If you’re like many homeowners, you might eventually ask the question, “Is power washing bad for my siding?” Some do-it-yourself enthusiasts might suggest that pressure washing damages not only your home’s siding but also brick chimney faces, roofing shingles, and exterior glass. However, the real truth is that power washing is an excellent way to keep siding in good condition and protected from damage!
While this might seem like contradictory advice, knowing a bit more about proper power washing methods as well as mistakes to avoid can mean keeping your home’s siding in good repair and looking its best. You might also consider the best cleaning methods for washing away mold and for restoring vinyl so it looks like new again!
Is power washing bad for your siding? The answer is both yes and no! Power washing is damaging when performed incorrectly, but professional pressure washing is beneficial for a home’s exterior walls. To better understand how to keep your home looking its best without damage, note a few details about washing siding:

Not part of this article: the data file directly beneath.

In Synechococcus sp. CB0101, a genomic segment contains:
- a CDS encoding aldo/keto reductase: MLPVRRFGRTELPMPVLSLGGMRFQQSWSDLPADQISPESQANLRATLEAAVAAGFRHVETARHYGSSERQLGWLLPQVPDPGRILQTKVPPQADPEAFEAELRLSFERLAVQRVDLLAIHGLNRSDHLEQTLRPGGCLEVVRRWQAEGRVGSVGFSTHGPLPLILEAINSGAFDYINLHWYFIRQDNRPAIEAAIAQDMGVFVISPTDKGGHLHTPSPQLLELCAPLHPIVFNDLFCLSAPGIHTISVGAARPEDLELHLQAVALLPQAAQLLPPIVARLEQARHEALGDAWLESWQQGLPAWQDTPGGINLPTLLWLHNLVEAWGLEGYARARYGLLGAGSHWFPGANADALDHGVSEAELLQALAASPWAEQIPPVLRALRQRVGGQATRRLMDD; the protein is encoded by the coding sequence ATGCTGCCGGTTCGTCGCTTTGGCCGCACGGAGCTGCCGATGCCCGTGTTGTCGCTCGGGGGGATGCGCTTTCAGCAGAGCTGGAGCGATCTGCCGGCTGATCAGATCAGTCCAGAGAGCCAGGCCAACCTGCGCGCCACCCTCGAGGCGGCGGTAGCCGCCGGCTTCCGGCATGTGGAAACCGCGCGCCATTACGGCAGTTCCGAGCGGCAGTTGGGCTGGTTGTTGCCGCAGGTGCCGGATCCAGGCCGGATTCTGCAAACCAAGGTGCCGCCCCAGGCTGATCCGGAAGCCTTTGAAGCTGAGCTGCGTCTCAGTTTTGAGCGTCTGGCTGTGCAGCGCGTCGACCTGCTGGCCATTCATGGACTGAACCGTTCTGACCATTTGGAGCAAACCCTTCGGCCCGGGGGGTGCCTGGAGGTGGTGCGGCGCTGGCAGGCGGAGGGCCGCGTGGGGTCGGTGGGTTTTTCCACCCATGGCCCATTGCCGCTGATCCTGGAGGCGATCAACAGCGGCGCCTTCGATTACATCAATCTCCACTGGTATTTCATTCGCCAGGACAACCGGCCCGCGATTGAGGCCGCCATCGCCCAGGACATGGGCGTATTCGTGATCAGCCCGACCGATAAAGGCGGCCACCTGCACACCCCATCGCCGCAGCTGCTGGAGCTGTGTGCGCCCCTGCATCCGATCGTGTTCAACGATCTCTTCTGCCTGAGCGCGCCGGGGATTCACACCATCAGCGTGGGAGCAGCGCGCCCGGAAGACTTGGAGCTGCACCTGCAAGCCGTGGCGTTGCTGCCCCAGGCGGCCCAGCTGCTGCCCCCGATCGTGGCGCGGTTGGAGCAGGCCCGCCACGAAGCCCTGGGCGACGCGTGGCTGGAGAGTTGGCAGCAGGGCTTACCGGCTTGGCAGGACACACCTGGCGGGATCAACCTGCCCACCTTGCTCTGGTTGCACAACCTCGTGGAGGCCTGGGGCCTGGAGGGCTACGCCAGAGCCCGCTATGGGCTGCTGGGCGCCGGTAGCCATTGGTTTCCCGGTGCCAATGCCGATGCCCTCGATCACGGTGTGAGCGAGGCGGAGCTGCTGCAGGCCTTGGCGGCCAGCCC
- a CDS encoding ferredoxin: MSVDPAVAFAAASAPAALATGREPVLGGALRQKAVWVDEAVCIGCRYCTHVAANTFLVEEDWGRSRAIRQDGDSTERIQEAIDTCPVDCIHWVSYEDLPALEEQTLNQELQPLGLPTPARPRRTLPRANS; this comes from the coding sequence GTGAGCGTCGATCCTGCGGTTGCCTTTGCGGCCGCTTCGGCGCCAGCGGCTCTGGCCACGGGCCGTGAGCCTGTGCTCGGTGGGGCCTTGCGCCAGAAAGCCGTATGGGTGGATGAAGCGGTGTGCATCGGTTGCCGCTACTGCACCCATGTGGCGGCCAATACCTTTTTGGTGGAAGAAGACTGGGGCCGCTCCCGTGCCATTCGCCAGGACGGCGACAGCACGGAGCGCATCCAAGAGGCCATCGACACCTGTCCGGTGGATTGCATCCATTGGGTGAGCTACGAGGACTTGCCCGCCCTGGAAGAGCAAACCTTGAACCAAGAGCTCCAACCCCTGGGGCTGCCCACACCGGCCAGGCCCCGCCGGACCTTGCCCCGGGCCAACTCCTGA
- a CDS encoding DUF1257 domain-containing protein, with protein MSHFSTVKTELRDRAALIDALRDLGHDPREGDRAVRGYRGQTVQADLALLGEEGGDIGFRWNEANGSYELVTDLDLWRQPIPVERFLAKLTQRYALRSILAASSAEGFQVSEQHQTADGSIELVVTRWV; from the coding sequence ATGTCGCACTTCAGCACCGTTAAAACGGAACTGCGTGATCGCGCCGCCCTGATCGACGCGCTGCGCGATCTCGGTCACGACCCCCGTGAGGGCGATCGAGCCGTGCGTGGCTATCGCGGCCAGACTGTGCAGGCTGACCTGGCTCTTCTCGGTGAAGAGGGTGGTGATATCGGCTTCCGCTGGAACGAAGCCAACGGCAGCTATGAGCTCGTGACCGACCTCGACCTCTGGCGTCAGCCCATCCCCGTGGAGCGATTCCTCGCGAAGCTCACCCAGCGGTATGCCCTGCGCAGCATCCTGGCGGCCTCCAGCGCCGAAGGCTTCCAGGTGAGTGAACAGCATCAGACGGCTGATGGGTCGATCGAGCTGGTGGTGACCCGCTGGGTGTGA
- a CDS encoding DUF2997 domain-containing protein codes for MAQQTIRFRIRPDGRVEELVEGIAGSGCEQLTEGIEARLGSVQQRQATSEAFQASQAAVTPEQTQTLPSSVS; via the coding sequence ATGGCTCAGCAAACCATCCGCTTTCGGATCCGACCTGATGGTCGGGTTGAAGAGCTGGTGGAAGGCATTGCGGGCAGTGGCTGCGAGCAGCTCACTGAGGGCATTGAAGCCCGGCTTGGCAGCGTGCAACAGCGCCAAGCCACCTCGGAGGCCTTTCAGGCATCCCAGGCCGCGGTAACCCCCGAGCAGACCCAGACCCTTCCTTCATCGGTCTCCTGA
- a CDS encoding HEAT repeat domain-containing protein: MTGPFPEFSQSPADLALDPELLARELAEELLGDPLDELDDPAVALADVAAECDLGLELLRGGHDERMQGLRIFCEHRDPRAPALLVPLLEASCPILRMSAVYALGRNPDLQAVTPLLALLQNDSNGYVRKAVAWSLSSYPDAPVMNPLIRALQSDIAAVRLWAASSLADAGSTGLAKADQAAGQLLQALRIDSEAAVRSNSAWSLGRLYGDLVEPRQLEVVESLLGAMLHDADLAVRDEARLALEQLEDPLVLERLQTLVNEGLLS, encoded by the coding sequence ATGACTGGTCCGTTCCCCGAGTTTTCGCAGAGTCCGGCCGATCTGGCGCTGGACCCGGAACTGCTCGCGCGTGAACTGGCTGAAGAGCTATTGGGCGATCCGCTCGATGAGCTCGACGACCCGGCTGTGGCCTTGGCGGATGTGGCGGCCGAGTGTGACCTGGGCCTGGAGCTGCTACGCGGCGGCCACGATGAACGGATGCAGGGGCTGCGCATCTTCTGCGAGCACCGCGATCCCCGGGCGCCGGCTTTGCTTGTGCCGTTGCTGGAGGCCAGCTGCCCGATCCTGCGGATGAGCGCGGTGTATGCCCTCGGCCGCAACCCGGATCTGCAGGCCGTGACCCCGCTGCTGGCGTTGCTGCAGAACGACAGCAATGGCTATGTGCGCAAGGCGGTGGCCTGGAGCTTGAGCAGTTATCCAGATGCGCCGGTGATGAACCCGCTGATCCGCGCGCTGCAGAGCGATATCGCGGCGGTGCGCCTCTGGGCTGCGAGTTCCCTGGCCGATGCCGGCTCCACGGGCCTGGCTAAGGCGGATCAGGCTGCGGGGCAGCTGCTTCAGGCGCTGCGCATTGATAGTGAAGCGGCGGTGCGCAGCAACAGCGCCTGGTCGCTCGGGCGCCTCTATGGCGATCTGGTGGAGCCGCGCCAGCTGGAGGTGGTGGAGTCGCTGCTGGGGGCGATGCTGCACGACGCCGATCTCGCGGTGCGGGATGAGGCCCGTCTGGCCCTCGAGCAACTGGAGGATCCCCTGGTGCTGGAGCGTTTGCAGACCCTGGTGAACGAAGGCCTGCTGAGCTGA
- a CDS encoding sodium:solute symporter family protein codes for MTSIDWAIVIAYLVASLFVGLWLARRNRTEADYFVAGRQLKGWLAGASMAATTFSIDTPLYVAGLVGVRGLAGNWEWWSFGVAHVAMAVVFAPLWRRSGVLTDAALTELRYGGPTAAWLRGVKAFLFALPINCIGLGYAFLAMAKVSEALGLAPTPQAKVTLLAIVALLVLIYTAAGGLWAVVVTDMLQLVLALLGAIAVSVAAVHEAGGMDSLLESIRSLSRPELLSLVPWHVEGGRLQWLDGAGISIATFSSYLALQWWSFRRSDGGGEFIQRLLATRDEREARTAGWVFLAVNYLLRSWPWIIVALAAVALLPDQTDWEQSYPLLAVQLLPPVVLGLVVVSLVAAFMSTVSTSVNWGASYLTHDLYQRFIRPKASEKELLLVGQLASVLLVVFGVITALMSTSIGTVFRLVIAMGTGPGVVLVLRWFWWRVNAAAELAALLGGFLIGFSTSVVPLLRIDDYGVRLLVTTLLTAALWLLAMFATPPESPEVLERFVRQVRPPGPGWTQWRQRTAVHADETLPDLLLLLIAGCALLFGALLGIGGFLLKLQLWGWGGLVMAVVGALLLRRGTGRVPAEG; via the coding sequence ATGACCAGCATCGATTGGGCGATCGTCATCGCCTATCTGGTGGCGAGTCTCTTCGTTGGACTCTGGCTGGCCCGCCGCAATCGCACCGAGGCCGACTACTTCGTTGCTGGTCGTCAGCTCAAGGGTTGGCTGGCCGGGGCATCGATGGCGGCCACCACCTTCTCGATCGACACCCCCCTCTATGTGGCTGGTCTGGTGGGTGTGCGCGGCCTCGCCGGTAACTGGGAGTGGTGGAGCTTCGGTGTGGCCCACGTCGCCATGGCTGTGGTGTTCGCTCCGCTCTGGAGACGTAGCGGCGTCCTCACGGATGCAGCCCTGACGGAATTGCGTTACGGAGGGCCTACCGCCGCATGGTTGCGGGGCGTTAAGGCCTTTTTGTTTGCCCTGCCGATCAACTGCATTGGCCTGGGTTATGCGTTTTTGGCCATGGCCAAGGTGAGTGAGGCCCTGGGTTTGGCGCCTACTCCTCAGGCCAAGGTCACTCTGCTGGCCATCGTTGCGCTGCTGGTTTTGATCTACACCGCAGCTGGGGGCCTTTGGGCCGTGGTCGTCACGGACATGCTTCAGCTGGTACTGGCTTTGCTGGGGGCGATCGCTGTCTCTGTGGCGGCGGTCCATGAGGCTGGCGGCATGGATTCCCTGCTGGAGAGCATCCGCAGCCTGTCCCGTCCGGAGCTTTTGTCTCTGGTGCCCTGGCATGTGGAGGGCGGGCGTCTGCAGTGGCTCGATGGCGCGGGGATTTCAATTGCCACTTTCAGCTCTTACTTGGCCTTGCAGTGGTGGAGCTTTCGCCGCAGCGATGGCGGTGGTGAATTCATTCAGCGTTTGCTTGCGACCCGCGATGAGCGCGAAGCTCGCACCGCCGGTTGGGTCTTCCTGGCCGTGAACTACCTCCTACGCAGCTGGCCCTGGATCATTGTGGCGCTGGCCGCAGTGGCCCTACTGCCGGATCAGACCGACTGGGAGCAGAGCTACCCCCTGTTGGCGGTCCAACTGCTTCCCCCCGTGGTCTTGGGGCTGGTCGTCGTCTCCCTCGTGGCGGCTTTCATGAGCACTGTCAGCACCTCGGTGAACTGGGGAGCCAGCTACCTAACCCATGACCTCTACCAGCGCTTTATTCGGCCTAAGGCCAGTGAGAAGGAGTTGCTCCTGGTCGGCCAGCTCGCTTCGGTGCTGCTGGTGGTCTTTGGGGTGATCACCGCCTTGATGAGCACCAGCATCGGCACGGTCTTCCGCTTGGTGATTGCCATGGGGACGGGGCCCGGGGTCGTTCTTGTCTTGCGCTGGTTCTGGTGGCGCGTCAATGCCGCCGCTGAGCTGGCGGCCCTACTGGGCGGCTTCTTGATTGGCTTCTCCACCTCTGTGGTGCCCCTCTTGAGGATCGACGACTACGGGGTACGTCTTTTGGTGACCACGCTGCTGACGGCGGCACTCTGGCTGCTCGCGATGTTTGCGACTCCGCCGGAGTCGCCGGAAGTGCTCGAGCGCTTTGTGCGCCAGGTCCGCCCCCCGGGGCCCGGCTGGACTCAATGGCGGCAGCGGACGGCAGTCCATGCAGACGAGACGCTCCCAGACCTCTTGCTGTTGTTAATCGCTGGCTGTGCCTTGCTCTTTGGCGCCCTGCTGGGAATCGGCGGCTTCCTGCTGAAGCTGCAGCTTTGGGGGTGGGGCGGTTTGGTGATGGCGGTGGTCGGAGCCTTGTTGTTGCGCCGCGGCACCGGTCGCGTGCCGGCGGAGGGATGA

Soft wash pressure washing is the best way to clean vinyl siding! Soft wash systems start with specialty detergents meant to safely yet effectively dissolve even the toughest, thickest dirt and grime. Once dissolved, a low-pressure rinse, typically just a slight bit stronger than your home’s garden hose, is all that’s needed to remove dirt and debris.
A soft wash cleaning not only protects your home’s siding but also helps avoid splashing and splattering! There is also little to no risk of damaging exterior window glass, landscaping features, brick chimney exteriors, and other materials when you choose soft wash pressure washing for your home’s siding.